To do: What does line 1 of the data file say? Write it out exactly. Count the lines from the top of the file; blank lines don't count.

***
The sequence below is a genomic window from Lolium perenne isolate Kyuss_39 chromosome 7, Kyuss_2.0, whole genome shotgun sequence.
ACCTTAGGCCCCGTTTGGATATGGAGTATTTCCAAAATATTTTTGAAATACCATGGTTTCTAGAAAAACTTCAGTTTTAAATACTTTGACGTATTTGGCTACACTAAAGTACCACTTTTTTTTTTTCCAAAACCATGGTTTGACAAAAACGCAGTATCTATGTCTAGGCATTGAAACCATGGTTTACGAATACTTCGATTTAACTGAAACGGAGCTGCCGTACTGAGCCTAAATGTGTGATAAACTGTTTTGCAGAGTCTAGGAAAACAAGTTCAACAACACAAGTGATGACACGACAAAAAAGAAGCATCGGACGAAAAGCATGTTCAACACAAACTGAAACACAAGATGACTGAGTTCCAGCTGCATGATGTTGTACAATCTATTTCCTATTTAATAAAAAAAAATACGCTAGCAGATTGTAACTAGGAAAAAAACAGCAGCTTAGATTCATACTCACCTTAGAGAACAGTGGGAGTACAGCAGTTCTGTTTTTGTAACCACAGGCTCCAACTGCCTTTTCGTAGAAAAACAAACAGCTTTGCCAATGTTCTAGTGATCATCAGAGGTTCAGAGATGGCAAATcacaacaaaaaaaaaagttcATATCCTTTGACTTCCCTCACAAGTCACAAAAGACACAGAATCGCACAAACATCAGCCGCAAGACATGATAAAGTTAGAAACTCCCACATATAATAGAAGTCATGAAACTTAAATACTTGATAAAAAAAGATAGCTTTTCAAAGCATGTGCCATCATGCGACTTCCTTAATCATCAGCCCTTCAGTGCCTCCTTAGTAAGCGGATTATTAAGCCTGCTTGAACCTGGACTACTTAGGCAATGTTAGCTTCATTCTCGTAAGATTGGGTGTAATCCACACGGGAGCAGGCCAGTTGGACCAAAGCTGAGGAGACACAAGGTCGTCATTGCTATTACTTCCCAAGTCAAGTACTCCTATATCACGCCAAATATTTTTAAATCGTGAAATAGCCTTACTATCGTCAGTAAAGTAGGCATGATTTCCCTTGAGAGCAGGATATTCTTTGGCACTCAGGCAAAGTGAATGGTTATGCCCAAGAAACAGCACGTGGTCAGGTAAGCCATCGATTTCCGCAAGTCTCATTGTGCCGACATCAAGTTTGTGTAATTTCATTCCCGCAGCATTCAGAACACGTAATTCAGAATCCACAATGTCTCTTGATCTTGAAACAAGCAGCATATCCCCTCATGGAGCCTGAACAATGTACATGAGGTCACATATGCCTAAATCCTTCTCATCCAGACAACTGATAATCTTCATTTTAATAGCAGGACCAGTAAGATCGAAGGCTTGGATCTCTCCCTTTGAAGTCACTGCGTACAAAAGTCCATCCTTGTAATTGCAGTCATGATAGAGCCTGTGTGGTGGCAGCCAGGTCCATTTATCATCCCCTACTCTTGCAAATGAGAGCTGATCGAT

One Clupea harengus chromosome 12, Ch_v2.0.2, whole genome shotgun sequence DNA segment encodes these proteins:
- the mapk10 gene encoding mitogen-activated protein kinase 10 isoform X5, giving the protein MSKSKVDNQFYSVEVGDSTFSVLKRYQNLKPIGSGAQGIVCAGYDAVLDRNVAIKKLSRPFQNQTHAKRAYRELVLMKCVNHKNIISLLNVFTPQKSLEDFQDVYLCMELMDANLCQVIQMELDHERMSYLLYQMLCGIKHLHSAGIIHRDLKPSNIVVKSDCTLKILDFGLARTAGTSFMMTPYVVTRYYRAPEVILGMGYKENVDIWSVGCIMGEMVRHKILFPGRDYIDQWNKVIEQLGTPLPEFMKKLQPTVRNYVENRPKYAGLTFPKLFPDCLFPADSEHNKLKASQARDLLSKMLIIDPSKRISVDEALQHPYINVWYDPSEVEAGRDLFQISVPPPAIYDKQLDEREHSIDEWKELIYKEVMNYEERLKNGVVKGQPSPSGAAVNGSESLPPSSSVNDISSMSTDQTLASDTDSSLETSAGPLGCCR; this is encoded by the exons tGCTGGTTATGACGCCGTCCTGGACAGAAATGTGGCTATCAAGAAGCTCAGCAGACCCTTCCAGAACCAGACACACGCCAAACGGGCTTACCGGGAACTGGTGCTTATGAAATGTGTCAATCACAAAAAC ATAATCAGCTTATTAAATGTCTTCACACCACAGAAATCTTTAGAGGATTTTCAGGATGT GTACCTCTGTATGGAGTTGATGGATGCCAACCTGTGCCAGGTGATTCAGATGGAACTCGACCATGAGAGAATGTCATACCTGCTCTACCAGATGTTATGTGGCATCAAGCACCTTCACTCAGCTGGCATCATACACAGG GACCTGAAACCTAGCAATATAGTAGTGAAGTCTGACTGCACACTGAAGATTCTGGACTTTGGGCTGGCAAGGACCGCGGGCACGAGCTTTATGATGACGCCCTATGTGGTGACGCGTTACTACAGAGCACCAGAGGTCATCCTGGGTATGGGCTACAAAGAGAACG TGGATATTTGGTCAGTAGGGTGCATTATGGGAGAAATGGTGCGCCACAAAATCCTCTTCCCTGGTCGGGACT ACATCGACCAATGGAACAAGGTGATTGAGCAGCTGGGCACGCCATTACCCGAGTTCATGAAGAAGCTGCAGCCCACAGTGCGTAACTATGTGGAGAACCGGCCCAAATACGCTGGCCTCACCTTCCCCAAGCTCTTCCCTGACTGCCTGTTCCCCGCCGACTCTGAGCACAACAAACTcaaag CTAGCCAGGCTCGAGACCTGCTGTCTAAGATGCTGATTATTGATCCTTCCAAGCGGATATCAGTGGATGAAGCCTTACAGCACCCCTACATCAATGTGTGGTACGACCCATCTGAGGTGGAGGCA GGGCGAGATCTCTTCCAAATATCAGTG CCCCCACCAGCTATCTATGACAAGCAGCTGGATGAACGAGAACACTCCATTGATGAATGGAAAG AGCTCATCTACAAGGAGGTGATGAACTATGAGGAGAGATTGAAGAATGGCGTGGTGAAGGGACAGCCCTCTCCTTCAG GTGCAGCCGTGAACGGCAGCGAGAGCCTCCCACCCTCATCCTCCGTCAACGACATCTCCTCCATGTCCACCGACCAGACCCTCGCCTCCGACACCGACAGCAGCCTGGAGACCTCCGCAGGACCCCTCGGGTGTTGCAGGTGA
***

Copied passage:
The sequence below is a genomic window from Lolium perenne isolate Kyuss_39 chromosome 7, Kyuss_2.0, whole genome shotgun sequence.